Our study will investigate whether modifications in the upper respiratory tract microbiome can be altered to protect against colonization and spread of S. pneumoniae. Although studies of the microbiome are in their infancy, because the microbiome is modifiable, it is a novel therapeutic target. Currently, we do not have probiotics that are specific for the upper respiratory tract and in order to develop them we need to understand what the “good” bacteria are that are protective against infection. Once we establish this we can determine whether these good bacteria can be harnessed and developed commercially to provide a novel preventative strategy for older adults.

Because vaccination requires an intact immune system, it is not very effective in older adults. The only preventative strategy we have is to vaccinate children, in which it is highly effective to protect older adults by herd immunity. Since pneumonia remains the sixth largest cause of death in Canada, the vast majority in older adults, this is clearly not sufficient. Modifying the microbiome may be a cheap and acceptable adjunct therapy to stop S. pneumoniae colonization and thus infection.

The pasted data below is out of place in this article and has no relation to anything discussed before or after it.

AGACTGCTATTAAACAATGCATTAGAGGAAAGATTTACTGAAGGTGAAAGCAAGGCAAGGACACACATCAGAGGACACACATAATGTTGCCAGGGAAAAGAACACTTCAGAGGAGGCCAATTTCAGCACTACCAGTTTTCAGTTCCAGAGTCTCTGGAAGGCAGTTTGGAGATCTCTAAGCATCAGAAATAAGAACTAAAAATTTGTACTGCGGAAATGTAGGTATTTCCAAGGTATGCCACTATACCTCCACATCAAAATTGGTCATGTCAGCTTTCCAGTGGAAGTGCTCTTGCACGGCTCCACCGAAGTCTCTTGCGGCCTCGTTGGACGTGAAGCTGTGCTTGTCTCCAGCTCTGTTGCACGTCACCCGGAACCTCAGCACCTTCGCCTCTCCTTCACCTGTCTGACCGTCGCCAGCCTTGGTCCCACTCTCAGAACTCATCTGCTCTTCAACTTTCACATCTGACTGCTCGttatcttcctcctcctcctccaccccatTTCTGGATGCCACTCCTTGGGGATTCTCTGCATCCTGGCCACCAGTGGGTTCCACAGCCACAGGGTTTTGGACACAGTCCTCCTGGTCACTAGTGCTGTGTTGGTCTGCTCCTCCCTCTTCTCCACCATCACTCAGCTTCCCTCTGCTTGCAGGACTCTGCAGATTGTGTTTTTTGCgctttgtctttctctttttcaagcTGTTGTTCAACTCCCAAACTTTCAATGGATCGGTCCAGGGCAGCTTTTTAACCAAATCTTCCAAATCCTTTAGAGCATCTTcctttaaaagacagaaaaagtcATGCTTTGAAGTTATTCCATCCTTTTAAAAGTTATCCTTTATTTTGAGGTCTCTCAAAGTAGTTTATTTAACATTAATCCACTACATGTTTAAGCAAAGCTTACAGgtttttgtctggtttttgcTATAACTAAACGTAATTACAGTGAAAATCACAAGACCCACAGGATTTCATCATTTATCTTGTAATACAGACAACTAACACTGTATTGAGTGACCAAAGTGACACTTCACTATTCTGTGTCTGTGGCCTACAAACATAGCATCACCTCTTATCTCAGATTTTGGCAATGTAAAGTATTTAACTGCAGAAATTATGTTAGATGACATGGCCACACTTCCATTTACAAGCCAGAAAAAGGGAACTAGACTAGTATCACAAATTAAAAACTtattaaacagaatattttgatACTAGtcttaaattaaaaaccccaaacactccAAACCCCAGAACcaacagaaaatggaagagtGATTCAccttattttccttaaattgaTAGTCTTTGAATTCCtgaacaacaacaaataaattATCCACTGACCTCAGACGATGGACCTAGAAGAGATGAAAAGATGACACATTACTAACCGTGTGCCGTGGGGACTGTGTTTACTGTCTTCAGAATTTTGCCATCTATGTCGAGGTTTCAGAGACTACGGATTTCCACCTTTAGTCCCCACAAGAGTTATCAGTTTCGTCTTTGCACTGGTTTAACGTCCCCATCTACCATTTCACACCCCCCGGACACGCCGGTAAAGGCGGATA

Dr. Jeremy Simpson, University of Guelph
Unexpected progressive non-persistent lung inflammation and diaphragm atrophy following myocardial infraction

Exercise capacity and breathlessness is the chief complaint for patients with cardiac problems which significantly reduce quality of life. Respiratory muscle and lung dysfunction both contribute to reduced exercise capacity and breathlessness. Any improvements in function will be of benefit to patients with heart failure.